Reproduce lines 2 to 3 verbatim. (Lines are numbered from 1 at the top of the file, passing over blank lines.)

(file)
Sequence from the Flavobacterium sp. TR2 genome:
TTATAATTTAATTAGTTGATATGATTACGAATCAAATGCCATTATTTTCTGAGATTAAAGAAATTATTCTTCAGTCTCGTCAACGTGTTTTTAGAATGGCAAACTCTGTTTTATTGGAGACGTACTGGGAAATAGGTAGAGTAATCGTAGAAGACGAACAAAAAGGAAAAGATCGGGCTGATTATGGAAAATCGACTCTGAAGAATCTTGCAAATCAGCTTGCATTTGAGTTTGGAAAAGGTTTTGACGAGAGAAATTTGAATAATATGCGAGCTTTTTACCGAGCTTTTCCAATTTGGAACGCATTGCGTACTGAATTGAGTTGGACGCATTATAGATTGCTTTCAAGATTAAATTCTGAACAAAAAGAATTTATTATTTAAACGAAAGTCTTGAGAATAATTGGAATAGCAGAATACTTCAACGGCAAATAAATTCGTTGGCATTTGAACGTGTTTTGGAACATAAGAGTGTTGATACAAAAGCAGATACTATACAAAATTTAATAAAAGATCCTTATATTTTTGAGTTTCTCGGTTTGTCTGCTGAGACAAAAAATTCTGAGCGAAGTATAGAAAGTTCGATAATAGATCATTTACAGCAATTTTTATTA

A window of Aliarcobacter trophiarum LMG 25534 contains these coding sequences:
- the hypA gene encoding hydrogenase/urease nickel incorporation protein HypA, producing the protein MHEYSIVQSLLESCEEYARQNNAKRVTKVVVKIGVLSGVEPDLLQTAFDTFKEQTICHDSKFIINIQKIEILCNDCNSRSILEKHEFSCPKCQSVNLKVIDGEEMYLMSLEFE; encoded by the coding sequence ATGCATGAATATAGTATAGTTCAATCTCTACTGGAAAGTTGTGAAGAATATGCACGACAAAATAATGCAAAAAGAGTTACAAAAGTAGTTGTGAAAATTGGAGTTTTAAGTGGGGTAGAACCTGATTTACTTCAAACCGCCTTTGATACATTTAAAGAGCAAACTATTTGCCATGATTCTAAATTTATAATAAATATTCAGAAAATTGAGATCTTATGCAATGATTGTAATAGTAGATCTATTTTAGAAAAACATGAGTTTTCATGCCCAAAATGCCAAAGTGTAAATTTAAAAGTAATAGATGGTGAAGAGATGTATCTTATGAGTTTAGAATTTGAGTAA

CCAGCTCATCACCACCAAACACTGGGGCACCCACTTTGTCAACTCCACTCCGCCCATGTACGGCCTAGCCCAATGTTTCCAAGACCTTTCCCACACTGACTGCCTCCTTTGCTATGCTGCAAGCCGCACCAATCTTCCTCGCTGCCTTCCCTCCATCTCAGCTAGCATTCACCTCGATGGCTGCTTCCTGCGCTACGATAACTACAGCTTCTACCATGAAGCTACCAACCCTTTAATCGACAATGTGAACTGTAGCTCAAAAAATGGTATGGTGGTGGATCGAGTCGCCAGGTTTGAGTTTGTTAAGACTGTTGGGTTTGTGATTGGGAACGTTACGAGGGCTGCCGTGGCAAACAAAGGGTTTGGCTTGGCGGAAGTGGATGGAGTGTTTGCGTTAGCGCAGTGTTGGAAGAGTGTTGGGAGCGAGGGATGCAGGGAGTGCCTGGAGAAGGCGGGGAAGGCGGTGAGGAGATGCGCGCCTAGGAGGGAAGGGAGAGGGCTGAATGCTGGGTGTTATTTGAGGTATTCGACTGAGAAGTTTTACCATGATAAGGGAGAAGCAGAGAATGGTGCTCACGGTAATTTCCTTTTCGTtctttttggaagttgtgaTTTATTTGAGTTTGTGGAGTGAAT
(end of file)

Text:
TTATAATTTAATTAGTTGATATGATTACGAATCAAATGCCATTATTTTCTGAGATTAAAGAAATTATTCTTCAGTCTCGTCAACGTGTTTTTAGAATGGCAAACTCTGTTTTATTGGAGACGTACTGGGAAATAGGTAGAGTAATCGTAGAAGACGAACAAAAAGGAAAAGATCGGGCTGATTATGGAAAATCGACTCTGAAGAATCTTGCAAATCAGCTTGCATTTGAGTTTGGAAAAGGTTTTGACGAGAGAAATTTGAATAATATGCGAGCTTTTTACCGAGCTTTTCCAATTTGGAACGCATTGCGTACTGAATTGAGTTGGACGCATTATAGATTGCTTTCAAGATTAAATTCTGAACAAAAAGAATTTATTATTTAAACGAAAGTCTTGAGAATAATTGGAATAGCAGAATACTTCAACGGCAAATAAATTCGTTGGCATTTGAACGTGTTTTGGAACATAAGAGTGTTGATACAAAAGCAGATACTATACAAAATTTAATAAAAGATCCTTATATTTTTGAGTTTCTCGGTTTGTCTGCTGAGACAAAAAATTCTGAGCGAAGTATAGAAAGTTCGATAATAGATCATTTACAGCAATTTTTATTA

A window of Aliarcobacter trophiarum LMG 25534 contains these coding sequences: